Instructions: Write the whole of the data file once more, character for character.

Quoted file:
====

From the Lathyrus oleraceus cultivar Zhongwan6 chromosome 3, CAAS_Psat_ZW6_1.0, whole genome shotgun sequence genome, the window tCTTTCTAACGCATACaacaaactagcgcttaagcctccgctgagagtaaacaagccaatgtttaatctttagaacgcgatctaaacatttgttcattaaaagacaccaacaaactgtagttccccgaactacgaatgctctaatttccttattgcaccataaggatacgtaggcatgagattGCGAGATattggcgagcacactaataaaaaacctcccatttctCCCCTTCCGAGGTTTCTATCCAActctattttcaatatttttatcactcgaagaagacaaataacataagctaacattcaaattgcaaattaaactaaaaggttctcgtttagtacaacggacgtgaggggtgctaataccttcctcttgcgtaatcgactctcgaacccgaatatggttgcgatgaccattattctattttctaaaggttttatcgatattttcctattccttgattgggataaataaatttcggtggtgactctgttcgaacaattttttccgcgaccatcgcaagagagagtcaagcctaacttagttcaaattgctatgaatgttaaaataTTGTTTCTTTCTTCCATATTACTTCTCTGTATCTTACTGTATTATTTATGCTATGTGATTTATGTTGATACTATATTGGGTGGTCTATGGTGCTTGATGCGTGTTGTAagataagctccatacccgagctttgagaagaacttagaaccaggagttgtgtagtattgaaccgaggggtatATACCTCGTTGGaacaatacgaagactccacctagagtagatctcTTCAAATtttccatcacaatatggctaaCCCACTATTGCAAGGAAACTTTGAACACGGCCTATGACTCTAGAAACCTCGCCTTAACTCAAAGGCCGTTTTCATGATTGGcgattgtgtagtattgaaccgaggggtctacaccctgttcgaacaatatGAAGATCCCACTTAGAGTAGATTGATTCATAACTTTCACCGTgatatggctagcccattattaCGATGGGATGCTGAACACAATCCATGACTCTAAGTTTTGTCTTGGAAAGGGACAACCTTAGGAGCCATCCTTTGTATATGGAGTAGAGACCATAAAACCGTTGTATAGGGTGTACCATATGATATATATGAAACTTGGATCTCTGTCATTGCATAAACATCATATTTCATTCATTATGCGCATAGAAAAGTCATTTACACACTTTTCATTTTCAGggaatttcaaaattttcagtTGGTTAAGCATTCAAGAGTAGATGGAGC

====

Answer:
From the Lathyrus oleraceus cultivar Zhongwan6 chromosome 3, CAAS_Psat_ZW6_1.0, whole genome shotgun sequence genome, the window tCTTTCTAACGCATACaacaaactagcgcttaagcctccgctgagagtaaacaagccaatgtttaatctttagaacgcgatctaaacatttgttcattaaaagacaccaacaaactgtagttccccgaactacgaatgctctaatttccttattgcaccataaggatacgtaggcatgagattGCGAGATattggcgagcacactaataaaaaacctcccatttctCCCCTTCCGAGGTTTCTATCCAActctattttcaatatttttatcactcgaagaagacaaataacataagctaacattcaaattgcaaattaaactaaaaggttctcgtttagtacaacggacgtgaggggtgctaataccttcctcttgcgtaatcgactctcgaacccgaatatggttgcgatgaccattattctattttctaaaggttttatcgatattttcctattccttgattgggataaataaatttcggtggtgactctgttcgaacaattttttccgcgaccatcgcaagagagagtcaagcctaacttagttcaaattgctatgaatgttaaaataTTGTTTCTTTCTTCCATATTACTTCTCTGTATCTTACTGTATTATTTATGCTATGTGATTTATGTTGATACTATATTGGGTGGTCTATGGTGCTTGATGCGTGTTGTAagataagctccatacccgagctttgagaagaacttagaaccaggagttgtgtagtattgaaccgaggggtatATACCTCGTTGGaacaatacgaagactccacctagagtagatctcTTCAAATtttccatcacaatatggctaaCCCACTATTGCAAGGAAACTTTGAACACGGCCTATGACTCTAGAAACCTCGCCTTAACTCAAAGGCCGTTTTCATGATTGGcgattgtgtagtattgaaccgaggggtctacaccctgttcgaacaatatGAAGATCCCACTTAGAGTAGATTGATTCATAACTTTCACCGTgatatggctagcccattattaCGATGGGATGCTGAACACAATCCATGACTCTAAGTTTTGTCTTGGAAAGGGACAACCTTAGGAGCCATCCTTTGTATATGGAGTAGAGACCATAAAACCGTTGTATAGGGTGTACCATATGATATATATGAAACTTGGATCTCTGTCATTGCATAAACATCATATTTCATTCATTATGCGCATAGAAAAGTCATTTACACACTTTTCATTTTCAGggaatttcaaaattttcagtTGGTTAAGCATTCAAGAGTAGATGGAGC